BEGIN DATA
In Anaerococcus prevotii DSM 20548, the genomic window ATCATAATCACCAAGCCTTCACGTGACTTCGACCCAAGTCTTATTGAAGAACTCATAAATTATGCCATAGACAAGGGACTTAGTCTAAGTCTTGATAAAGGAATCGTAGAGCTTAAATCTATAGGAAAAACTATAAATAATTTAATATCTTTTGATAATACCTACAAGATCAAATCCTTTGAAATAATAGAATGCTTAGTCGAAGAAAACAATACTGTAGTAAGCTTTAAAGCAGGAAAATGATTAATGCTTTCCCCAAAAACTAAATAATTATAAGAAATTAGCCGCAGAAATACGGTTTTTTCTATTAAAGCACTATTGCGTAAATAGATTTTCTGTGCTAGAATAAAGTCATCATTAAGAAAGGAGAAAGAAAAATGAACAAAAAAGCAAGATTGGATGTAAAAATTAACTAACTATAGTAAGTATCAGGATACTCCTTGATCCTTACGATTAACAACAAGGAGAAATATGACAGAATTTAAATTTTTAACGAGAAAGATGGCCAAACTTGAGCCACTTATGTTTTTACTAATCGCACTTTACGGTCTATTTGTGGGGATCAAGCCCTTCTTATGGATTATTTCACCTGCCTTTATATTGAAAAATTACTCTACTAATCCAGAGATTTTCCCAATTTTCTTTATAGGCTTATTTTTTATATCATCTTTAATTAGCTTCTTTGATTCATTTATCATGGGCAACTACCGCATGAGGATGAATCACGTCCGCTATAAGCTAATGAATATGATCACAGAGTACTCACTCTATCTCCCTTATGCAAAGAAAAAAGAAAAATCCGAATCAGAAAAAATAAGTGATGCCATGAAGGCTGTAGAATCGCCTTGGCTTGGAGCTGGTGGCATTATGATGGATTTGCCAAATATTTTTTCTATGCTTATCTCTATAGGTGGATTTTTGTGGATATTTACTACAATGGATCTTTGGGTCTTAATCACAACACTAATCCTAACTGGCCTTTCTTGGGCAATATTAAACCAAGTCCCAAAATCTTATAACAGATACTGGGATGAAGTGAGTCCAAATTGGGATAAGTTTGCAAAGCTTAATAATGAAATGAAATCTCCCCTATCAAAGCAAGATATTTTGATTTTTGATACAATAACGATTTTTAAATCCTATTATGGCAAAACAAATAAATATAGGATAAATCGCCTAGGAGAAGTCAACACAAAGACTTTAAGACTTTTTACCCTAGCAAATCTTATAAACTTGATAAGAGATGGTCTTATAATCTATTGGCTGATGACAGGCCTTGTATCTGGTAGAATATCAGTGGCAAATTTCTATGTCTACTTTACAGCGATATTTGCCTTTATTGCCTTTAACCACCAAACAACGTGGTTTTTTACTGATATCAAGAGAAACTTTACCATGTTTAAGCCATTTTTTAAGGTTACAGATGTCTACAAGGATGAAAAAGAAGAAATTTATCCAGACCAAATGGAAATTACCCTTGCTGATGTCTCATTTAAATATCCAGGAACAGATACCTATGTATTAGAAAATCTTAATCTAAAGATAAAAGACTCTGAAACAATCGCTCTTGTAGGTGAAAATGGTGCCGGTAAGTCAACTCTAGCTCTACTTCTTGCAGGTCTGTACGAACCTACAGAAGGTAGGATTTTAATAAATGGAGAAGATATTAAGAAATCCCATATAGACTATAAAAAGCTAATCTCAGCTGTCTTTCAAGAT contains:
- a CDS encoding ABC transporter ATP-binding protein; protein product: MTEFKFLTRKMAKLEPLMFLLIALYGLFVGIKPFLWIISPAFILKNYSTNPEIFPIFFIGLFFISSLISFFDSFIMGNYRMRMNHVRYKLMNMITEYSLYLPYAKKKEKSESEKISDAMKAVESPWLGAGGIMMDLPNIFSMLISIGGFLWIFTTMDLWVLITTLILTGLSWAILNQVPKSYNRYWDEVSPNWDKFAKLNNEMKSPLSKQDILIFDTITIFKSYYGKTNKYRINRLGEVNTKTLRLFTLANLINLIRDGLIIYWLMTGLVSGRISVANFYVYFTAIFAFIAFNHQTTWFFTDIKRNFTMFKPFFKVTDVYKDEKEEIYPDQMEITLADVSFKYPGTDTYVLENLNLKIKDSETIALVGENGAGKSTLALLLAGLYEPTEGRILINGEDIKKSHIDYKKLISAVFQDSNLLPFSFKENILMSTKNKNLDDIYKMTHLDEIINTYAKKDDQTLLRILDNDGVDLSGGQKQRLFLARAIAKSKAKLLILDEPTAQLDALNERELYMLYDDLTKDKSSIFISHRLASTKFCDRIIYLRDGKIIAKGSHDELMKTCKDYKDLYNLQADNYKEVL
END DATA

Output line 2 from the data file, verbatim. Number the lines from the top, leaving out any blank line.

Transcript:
- a CDS encoding ABC transporter ATP-binding protein; protein product: MTEFKFLTRKMAKLEPLMFLLIALYGLFVGIKPFLWIISPAFILKNYSTNPEIFPIFFIGLFFISSLISFFDSFIMGNYRMRMNHVRYKLMNMITEYSLYLPYAKKKEKSESEKISDAMKAVESPWLGAGGIMMDLPNIFSMLISIGGFLWIFTTMDLWVLITTLILTGLSWAILNQVPKSYNRYWDEVSPNWDKFAKLNNEMKSPLSKQDILIFDTITIFKSYYGKTNKYRINRLGEVNTKTLRLFTLANLINLIRDGLIIYWLMTGLVSGRISVANFYVYFTAIFAFIAFNHQTTWFFTDIKRNFTMFKPFFKVTDVYKDEKEEIYPDQMEITLADVSFKYPGTDTYVLENLNLKIKDSETIALVGENGAGKSTLALLLAGLYEPTEGRILINGEDIKKSHIDYKKLISAVFQDSNLLPFSFKENILMSTKNKNLDDIYKMTHLDEIINTYAKKDDQTLLRILDNDGVDLSGGQKQRLFLARAIAKSKAKLLILDEPTAQLDALNERELYMLYDDLTKDKSSIFISHRLASTKFCDRIIYLRDGKIIAKGSHDELMKTCKDYKDLYNLQADNYKEVL